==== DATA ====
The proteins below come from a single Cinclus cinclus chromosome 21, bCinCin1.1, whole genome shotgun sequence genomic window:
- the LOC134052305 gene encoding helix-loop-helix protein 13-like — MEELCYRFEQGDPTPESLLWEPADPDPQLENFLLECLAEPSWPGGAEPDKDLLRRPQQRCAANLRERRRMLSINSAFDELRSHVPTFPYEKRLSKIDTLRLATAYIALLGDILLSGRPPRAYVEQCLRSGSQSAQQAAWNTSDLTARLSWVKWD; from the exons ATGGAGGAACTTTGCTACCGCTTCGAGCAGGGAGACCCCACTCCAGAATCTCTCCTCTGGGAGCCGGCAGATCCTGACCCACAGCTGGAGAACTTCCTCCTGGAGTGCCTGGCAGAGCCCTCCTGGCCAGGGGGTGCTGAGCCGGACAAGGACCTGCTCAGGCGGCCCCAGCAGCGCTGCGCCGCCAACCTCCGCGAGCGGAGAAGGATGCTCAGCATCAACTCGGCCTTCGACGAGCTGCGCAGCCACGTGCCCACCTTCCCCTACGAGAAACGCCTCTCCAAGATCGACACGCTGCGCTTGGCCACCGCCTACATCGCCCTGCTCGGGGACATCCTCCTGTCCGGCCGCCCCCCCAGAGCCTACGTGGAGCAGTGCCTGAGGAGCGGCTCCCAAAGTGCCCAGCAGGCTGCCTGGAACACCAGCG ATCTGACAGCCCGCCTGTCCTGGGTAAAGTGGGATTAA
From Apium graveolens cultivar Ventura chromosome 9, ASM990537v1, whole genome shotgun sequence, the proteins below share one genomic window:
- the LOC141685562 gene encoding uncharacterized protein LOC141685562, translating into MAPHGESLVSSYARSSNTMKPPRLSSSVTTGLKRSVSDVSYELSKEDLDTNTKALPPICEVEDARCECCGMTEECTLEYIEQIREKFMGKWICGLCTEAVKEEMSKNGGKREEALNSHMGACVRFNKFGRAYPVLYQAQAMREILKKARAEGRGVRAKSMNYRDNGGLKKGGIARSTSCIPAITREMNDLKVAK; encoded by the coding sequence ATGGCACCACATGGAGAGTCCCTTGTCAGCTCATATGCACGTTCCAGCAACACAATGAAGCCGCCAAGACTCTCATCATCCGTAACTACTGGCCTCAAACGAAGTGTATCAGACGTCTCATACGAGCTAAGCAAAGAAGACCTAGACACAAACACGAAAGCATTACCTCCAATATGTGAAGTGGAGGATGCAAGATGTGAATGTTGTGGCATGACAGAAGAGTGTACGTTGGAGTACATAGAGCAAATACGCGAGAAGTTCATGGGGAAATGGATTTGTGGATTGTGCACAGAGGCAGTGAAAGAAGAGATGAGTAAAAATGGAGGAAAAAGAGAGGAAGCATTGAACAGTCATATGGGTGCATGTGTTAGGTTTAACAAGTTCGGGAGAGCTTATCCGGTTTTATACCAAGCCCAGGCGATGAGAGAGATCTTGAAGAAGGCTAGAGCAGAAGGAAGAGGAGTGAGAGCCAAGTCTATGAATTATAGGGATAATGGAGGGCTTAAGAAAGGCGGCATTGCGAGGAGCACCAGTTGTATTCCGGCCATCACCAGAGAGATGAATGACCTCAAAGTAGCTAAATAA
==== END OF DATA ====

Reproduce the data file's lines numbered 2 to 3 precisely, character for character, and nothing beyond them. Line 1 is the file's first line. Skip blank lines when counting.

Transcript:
- the LOC134052305 gene encoding helix-loop-helix protein 13-like — MEELCYRFEQGDPTPESLLWEPADPDPQLENFLLECLAEPSWPGGAEPDKDLLRRPQQRCAANLRERRRMLSINSAFDELRSHVPTFPYEKRLSKIDTLRLATAYIALLGDILLSGRPPRAYVEQCLRSGSQSAQQAAWNTSDLTARLSWVKWD; from the exons ATGGAGGAACTTTGCTACCGCTTCGAGCAGGGAGACCCCACTCCAGAATCTCTCCTCTGGGAGCCGGCAGATCCTGACCCACAGCTGGAGAACTTCCTCCTGGAGTGCCTGGCAGAGCCCTCCTGGCCAGGGGGTGCTGAGCCGGACAAGGACCTGCTCAGGCGGCCCCAGCAGCGCTGCGCCGCCAACCTCCGCGAGCGGAGAAGGATGCTCAGCATCAACTCGGCCTTCGACGAGCTGCGCAGCCACGTGCCCACCTTCCCCTACGAGAAACGCCTCTCCAAGATCGACACGCTGCGCTTGGCCACCGCCTACATCGCCCTGCTCGGGGACATCCTCCTGTCCGGCCGCCCCCCCAGAGCCTACGTGGAGCAGTGCCTGAGGAGCGGCTCCCAAAGTGCCCAGCAGGCTGCCTGGAACACCAGCG ATCTGACAGCCCGCCTGTCCTGGGTAAAGTGGGATTAA
From Apium graveolens cultivar Ventura chromosome 9, ASM990537v1, whole genome shotgun sequence, the proteins below share one genomic window: